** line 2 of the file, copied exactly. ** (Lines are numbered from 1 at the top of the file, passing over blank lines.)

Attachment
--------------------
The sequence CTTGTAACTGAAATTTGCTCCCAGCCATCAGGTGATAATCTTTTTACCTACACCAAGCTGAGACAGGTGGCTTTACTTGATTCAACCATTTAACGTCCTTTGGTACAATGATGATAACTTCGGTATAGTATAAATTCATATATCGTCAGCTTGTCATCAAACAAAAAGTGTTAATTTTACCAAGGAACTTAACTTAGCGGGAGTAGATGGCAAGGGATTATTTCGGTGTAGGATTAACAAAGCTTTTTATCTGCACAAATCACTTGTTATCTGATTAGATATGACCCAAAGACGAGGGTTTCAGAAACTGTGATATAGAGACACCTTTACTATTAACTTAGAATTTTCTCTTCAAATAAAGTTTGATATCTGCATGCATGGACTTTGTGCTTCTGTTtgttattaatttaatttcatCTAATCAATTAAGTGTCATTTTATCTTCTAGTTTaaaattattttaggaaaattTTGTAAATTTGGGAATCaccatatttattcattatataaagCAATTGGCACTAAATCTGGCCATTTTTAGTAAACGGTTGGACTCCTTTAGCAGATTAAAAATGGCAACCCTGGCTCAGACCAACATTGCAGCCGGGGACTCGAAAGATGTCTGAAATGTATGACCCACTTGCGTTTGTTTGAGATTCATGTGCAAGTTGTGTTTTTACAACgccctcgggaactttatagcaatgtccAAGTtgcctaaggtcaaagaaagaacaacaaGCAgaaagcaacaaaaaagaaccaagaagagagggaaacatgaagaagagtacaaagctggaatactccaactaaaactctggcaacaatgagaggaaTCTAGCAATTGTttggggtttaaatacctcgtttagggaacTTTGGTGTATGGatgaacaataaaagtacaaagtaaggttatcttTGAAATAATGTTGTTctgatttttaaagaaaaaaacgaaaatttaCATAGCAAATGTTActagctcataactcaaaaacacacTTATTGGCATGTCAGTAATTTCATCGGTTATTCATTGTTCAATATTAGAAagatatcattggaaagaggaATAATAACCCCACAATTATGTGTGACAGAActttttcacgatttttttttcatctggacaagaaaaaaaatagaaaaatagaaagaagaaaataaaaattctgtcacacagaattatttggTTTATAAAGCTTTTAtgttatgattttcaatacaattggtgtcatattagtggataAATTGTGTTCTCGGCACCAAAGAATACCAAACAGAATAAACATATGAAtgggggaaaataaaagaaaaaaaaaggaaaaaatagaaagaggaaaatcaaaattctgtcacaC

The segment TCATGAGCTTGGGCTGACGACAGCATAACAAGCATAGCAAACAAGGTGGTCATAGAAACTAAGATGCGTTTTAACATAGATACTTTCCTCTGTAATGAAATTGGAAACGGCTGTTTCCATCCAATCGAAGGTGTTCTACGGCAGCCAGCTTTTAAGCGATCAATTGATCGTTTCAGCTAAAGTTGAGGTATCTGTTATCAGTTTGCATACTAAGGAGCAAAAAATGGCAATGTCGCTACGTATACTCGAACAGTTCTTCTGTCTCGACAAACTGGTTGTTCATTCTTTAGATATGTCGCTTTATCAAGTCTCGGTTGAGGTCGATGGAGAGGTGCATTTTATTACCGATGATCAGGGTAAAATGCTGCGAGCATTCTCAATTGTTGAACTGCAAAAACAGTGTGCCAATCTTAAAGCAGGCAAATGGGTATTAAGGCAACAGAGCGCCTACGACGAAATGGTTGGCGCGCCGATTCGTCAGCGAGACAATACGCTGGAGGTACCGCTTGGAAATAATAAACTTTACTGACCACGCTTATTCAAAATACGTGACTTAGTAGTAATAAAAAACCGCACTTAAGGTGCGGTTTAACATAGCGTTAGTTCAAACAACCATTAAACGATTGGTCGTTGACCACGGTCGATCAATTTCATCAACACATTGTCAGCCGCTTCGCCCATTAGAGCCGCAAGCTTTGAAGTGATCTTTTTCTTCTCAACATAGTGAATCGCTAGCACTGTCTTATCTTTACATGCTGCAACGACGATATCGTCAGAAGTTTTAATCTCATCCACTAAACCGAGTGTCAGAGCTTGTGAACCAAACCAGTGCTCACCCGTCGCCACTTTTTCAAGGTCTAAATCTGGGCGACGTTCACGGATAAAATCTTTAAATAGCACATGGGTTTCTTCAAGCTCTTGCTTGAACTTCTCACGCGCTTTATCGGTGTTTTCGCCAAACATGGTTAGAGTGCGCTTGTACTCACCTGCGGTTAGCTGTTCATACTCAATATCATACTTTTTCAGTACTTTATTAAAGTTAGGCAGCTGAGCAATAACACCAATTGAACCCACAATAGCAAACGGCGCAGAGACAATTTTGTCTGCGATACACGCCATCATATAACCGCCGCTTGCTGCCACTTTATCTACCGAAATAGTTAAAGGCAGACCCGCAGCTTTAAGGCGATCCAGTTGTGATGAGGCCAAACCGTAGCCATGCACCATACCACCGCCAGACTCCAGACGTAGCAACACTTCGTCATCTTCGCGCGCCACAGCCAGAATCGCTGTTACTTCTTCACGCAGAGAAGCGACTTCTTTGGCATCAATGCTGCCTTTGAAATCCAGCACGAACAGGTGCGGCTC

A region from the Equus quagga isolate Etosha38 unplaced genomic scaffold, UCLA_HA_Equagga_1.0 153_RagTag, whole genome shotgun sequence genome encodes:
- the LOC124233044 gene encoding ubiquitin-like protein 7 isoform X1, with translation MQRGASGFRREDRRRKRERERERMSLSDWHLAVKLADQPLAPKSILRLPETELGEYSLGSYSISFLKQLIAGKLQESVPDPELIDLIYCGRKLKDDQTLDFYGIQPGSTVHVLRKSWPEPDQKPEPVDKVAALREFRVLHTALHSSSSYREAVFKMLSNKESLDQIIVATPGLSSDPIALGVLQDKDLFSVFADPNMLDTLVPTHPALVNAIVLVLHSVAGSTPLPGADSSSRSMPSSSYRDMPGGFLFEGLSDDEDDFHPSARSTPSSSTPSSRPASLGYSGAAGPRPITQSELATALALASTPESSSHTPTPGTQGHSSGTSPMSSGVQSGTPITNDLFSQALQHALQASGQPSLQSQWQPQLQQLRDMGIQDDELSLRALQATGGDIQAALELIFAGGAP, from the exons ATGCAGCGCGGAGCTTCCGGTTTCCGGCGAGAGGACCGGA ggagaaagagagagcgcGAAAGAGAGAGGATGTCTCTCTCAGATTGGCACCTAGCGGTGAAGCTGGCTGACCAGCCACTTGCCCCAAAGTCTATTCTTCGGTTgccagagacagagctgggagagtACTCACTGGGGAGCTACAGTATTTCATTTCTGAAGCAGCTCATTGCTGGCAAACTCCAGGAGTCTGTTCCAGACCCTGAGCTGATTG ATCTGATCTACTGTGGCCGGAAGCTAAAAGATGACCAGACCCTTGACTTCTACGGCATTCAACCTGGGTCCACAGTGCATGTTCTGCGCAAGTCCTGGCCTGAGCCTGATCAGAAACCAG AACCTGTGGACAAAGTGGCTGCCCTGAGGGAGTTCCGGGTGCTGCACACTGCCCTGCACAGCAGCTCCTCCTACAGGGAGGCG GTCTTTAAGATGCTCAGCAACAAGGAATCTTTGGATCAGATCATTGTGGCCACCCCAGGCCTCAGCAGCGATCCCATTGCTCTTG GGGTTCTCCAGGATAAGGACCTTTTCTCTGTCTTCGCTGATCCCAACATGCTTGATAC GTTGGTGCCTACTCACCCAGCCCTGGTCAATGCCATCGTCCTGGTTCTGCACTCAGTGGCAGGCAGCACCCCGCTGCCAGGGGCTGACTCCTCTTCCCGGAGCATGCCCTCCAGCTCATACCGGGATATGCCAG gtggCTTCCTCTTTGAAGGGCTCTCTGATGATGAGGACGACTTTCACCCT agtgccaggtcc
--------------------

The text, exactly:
The segment TCATGAGCTTGGGCTGACGACAGCATAACAAGCATAGCAAACAAGGTGGTCATAGAAACTAAGATGCGTTTTAACATAGATACTTTCCTCTGTAATGAAATTGGAAACGGCTGTTTCCATCCAATCGAAGGTGTTCTACGGCAGCCAGCTTTTAAGCGATCAATTGATCGTTTCAGCTAAAGTTGAGGTATCTGTTATCAGTTTGCATACTAAGGAGCAAAAAATGGCAATGTCGCTACGTATACTCGAACAGTTCTTCTGTCTCGACAAACTGGTTGTTCATTCTTTAGATATGTCGCTTTATCAAGTCTCGGTTGAGGTCGATGGAGAGGTGCATTTTATTACCGATGATCAGGGTAAAATGCTGCGAGCATTCTCAATTGTTGAACTGCAAAAACAGTGTGCCAATCTTAAAGCAGGCAAATGGGTATTAAGGCAACAGAGCGCCTACGACGAAATGGTTGGCGCGCCGATTCGTCAGCGAGACAATACGCTGGAGGTACCGCTTGGAAATAATAAACTTTACTGACCACGCTTATTCAAAATACGTGACTTAGTAGTAATAAAAAACCGCACTTAAGGTGCGGTTTAACATAGCGTTAGTTCAAACAACCATTAAACGATTGGTCGTTGACCACGGTCGATCAATTTCATCAACACATTGTCAGCCGCTTCGCCCATTAGAGCCGCAAGCTTTGAAGTGATCTTTTTCTTCTCAACATAGTGAATCGCTAGCACTGTCTTATCTTTACATGCTGCAACGACGATATCGTCAGAAGTTTTAATCTCATCCACTAAACCGAGTGTCAGAGCTTGTGAACCAAACCAGTGCTCACCCGTCGCCACTTTTTCAAGGTCTAAATCTGGGCGACGTTCACGGATAAAATCTTTAAATAGCACATGGGTTTCTTCAAGCTCTTGCTTGAACTTCTCACGCGCTTTATCGGTGTTTTCGCCAAACATGGTTAGAGTGCGCTTGTACTCACCTGCGGTTAGCTGTTCATACTCAATATCATACTTTTTCAGTACTTTATTAAAGTTAGGCAGCTGAGCAATAACACCAATTGAACCCACAATAGCAAACGGCGCAGAGACAATTTTGTCTGCGATACACGCCATCATATAACCGCCGCTTGCTGCCACTTTATCTACCGAAATAGTTAAAGGCAGACCCGCAGCTTTAAGGCGATCCAGTTGTGATGAGGCCAAACCGTAGCCATGCACCATACCACCGCCAGACTCCAGACGTAGCAACACTTCGTCATCTTCGCGCGCCACAGCCAGAATCGCTGTTACTTCTTCACGCAGAGAAGCGACTTCTTTGGCATCAATGCTGCCTTTGAAATCCAGCACGAACAGGTGCGGCTC